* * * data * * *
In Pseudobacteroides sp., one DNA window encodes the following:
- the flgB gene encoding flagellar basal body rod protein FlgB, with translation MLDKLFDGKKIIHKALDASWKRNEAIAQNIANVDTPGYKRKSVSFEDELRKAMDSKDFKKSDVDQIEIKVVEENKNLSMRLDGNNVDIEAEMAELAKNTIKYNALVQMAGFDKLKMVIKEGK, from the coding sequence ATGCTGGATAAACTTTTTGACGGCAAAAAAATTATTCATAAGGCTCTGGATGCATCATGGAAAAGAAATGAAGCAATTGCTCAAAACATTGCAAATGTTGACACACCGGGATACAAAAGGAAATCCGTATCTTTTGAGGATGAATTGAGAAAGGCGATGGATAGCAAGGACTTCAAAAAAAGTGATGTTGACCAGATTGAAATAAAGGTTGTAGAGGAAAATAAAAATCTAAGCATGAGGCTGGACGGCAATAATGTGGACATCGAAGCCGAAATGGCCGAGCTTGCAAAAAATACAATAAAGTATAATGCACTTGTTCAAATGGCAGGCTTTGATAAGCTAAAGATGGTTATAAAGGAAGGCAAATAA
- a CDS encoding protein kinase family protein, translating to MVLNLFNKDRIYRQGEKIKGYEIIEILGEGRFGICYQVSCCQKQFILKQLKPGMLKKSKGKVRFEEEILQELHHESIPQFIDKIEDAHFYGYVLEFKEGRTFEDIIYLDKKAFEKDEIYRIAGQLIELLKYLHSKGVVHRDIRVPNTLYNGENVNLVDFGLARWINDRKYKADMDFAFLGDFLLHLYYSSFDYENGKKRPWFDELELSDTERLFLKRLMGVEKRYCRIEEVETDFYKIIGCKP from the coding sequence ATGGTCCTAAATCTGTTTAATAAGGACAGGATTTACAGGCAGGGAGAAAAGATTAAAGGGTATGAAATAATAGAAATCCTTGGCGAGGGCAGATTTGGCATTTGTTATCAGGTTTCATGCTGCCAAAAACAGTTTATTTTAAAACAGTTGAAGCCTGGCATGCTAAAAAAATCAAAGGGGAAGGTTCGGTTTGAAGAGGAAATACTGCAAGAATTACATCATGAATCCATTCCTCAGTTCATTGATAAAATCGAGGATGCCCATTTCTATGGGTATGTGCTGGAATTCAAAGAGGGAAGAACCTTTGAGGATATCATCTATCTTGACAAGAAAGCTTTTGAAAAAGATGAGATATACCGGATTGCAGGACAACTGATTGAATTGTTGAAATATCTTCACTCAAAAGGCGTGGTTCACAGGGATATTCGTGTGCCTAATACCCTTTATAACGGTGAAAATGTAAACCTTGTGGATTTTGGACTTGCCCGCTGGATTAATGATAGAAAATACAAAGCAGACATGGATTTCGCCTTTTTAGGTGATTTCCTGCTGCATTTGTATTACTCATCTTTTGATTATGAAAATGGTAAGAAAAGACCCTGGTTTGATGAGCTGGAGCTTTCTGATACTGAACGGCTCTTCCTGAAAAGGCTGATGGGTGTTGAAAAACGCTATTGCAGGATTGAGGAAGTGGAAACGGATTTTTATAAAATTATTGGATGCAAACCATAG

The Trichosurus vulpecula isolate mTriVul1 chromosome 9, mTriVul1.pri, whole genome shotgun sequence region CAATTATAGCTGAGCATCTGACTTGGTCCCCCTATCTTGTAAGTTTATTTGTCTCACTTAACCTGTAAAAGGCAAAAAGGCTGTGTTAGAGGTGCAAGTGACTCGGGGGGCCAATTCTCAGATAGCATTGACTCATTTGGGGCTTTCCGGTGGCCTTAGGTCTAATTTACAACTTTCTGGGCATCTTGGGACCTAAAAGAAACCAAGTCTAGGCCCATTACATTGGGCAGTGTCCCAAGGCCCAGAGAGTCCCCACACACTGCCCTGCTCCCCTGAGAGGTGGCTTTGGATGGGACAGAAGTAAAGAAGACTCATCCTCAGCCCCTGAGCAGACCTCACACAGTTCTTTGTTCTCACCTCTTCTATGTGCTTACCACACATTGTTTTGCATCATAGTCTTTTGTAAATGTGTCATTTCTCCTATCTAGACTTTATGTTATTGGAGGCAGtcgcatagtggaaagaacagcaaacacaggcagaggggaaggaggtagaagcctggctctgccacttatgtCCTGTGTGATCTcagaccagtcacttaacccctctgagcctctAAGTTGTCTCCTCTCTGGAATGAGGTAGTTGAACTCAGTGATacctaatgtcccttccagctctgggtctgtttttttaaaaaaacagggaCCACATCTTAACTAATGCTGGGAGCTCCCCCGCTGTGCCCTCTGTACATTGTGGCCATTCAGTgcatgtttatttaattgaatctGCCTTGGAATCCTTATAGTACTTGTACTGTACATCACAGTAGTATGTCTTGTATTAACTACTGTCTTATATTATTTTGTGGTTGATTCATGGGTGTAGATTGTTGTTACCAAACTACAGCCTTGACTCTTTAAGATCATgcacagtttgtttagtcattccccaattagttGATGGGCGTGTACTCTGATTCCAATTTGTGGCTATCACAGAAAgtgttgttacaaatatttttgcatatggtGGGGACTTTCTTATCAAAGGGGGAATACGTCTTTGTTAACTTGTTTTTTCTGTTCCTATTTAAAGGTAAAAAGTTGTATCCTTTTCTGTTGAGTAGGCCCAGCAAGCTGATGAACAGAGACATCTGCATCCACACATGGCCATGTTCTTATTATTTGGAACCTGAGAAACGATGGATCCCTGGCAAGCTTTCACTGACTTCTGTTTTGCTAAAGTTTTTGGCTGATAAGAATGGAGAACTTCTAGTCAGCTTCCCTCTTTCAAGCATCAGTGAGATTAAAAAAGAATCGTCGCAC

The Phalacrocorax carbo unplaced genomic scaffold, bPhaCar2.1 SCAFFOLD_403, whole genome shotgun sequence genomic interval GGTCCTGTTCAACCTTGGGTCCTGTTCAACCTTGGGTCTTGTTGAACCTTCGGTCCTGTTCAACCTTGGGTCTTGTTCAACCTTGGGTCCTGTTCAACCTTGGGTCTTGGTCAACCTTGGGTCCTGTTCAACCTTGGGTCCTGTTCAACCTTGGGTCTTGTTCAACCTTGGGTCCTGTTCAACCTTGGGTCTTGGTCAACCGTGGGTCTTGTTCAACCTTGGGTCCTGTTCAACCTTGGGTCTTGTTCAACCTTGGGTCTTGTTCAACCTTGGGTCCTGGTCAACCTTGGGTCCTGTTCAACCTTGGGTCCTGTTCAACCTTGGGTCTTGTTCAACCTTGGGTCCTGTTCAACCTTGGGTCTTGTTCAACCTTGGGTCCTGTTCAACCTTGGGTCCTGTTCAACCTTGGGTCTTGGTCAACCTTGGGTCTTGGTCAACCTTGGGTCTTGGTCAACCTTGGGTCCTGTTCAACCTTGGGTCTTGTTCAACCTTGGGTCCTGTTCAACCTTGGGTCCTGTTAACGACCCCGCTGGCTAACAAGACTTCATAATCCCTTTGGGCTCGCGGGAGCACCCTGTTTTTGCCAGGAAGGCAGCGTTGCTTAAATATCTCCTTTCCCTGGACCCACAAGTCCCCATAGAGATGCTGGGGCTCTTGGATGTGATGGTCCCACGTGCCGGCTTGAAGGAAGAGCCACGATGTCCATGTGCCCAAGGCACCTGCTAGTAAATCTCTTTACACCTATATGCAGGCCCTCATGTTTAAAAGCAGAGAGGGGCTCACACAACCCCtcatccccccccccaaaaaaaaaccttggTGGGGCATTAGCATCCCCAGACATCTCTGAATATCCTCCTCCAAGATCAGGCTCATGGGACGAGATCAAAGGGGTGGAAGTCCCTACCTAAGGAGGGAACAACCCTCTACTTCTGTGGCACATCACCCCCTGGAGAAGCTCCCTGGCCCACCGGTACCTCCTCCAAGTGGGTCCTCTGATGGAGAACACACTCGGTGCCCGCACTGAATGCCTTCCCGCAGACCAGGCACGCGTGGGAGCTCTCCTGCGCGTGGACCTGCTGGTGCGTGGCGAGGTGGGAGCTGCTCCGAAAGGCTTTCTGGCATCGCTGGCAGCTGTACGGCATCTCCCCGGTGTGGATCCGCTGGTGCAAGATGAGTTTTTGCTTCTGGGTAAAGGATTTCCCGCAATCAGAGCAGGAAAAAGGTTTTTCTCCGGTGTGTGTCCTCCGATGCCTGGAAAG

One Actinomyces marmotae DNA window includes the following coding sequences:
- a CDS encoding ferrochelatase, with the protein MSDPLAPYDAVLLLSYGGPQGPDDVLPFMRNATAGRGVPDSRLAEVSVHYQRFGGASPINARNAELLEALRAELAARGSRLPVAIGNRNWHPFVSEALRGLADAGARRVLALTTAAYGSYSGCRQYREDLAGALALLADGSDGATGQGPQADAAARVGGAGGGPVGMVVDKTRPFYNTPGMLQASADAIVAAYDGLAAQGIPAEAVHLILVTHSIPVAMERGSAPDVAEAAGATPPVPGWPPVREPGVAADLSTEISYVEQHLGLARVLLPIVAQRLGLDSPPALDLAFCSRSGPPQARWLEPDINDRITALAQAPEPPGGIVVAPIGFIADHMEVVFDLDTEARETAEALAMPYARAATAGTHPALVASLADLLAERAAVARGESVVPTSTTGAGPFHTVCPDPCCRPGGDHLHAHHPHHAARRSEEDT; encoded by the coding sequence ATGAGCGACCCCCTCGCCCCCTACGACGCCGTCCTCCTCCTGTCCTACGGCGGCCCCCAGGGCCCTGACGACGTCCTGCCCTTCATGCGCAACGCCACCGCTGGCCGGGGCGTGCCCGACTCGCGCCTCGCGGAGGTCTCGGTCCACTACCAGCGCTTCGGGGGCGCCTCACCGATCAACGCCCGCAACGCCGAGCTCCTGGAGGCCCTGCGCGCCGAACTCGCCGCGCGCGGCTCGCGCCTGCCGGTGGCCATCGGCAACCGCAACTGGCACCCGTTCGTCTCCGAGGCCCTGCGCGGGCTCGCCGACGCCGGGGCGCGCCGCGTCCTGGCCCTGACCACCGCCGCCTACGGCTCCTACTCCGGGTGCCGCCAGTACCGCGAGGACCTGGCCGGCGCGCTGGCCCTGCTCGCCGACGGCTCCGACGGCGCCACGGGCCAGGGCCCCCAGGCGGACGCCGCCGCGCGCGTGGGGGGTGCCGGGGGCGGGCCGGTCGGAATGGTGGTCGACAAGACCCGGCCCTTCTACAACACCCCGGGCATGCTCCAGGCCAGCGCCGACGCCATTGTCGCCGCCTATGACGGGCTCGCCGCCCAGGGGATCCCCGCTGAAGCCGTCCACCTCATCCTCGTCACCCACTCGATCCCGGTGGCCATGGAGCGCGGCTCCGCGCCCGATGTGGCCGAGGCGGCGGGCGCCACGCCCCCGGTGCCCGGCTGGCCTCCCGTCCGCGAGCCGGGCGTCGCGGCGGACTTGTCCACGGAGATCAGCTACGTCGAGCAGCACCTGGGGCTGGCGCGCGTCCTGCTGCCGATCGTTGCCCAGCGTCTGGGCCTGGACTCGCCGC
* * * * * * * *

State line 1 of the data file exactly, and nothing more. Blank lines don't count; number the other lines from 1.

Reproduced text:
In Pseudobacteroides sp., one DNA window encodes the following: